Q: The private golf club where I work requires that associates address members as Mr./Mrs./Ms./Dr. Surname. Quite often, the member will ask me to call him or her by their given name.
How do I respond professionally without falling back on “It is a job requirement”?
A: The sad part is that those who put you in this embarrassing predicament believe that they are flattering you. But what they are really doing is flattering themselves — partly that they are being egalitarian and mostly that they are too young to be addressed formally.
The easiest response is simply to say, “It’s against the club rules.” But if you don’t want to do that, Miss Manners suggests saying politely, “If we meet socially, of course, but not on the job.”
Premium content for only $0.99
For the most comprehensive local coverage, subscribe today.
This is a quiet way of exposing the fake egalitarianism, because the member is unlikely to ask you to the bar for a drink after your shift. For good measure, you might add “sir” or “madam” to the statement.
Q: Is it socially acceptable for someone to have a benefit and ask people to donate to their college education?
A: Apparently there are a lot of social circles composed of those who are eager to pay one another’s bills. Miss Manners has never met a person like that, but she often hears from those who plan such events, and they are clearly under the impression that their acquaintances — and, indeed, strangers, whom they hope to reach electronically — are clamoring to do so.
The best way to judge the acceptability of such a request is to ask yourself how you would react upon receiving it. Would you be charmed to be invited to pay someone else’s college tuition?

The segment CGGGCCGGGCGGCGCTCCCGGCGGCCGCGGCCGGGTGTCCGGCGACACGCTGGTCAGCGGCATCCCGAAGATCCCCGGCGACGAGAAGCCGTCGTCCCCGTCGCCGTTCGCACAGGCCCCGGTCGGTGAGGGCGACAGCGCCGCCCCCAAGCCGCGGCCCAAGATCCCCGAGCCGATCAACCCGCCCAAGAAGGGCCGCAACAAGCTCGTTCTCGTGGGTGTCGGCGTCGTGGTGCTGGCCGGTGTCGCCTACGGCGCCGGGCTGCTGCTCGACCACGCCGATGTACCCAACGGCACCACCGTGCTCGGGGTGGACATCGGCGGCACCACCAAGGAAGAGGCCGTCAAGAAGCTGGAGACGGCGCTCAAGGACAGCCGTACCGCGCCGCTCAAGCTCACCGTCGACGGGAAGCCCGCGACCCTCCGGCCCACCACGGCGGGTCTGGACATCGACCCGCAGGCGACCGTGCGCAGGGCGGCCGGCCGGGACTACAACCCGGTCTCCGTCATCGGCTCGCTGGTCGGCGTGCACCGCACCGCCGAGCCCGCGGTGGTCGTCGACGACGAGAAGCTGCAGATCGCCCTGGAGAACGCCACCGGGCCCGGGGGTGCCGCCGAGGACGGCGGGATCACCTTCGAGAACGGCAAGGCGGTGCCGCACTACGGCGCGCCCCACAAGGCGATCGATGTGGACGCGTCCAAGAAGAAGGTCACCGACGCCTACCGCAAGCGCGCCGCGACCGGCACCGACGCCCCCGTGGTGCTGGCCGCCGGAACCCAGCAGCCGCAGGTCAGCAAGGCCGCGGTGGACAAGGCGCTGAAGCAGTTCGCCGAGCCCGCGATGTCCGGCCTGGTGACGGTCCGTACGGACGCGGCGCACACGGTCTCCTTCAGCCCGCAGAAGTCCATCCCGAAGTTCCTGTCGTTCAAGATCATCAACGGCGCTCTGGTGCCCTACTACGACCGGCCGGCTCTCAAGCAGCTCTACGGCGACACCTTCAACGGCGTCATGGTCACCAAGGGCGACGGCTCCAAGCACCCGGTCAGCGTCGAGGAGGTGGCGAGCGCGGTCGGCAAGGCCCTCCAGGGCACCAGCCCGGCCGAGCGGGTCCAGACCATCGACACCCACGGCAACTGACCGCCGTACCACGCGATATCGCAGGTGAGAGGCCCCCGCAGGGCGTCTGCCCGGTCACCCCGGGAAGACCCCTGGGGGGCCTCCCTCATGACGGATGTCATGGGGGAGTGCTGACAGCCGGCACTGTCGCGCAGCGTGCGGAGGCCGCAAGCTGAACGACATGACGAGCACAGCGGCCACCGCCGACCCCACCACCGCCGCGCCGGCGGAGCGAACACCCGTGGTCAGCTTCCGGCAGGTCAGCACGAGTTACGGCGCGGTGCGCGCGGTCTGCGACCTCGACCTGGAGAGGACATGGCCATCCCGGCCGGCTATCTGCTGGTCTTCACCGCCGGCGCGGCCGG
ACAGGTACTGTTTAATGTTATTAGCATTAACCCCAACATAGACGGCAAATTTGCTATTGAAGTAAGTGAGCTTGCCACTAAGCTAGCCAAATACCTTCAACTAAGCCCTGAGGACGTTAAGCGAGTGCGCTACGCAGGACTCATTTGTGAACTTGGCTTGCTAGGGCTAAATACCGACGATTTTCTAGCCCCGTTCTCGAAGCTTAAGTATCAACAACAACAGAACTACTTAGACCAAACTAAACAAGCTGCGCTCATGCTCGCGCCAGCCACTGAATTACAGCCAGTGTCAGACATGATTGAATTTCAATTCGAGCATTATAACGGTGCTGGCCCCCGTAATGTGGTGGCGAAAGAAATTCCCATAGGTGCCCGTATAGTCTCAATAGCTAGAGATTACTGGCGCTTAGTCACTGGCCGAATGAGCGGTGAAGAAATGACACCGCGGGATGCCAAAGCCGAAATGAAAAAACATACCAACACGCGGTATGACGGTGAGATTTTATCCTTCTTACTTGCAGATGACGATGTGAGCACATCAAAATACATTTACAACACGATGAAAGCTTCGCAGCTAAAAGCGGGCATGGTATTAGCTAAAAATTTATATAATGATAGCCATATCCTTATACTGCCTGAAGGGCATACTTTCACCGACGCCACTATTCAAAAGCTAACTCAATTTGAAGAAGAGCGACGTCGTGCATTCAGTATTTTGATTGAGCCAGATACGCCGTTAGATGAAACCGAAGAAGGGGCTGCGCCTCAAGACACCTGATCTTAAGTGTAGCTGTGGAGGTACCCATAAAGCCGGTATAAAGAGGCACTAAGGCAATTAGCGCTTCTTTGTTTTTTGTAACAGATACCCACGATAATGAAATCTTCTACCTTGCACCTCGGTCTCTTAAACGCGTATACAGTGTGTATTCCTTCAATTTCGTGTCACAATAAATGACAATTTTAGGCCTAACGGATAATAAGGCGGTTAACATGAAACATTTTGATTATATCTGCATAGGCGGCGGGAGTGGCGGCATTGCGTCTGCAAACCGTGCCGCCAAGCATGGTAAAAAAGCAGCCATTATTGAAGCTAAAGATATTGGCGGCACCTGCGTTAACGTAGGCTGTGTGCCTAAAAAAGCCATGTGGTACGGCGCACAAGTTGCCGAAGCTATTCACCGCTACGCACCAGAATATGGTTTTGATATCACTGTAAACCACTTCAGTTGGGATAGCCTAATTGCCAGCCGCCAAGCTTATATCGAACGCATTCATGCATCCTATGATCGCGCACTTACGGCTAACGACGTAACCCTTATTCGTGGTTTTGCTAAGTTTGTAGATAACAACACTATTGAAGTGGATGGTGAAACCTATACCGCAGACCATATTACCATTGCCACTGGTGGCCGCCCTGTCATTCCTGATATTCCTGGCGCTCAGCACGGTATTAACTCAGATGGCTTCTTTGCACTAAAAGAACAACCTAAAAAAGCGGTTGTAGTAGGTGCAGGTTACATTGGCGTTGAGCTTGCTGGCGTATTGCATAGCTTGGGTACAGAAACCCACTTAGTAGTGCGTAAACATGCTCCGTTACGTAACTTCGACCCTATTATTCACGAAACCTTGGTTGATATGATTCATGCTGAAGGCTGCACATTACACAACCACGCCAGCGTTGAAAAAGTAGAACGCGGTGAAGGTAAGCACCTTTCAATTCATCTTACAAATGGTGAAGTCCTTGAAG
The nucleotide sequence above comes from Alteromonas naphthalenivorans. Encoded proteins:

Q: I work in a midsized department, where everyone has their own office. Often, people will bring in all kinds of treats. When these are placed in a common space, this is wonderful. However, occasionally someone will actually go from office to office, offering the goodies.
What should one do if one does not wish to partake of said treats? I am afraid of refusing for fear of offending, yet do not like the idea of taking the treat and then throwing it out.
Sometimes, actually quite often, I enjoy indulging in these goodies. But sometimes they are not on my “favorites” list, and I would rather pass. Several of us in the office have this problem. What is the best way to handle this?
A: What business are you in, Miss Manners wonders, where the employees might be emotionally damaged if someone declined having one of their cookies?
The phrase you are searching for is “No, thank you.” Expanded, if the person lingers, it would be “They look delicious, but I’m afraid I’ll have to pass this time.” In the unlikely event that this brings on a torrent of tears, your next inquiry would be to find out what else is wrong.
Judith Martin writes the Miss Manners column with help from her son, Nicholas Ivor Martin, and her daughter, Jacobina Martin. Send your questions to Miss Manners at her website, MissManners.com; or through postal mail to Miss Manners, Universal Uclick, 1130 Walnut St., Kansas City, MO 64106.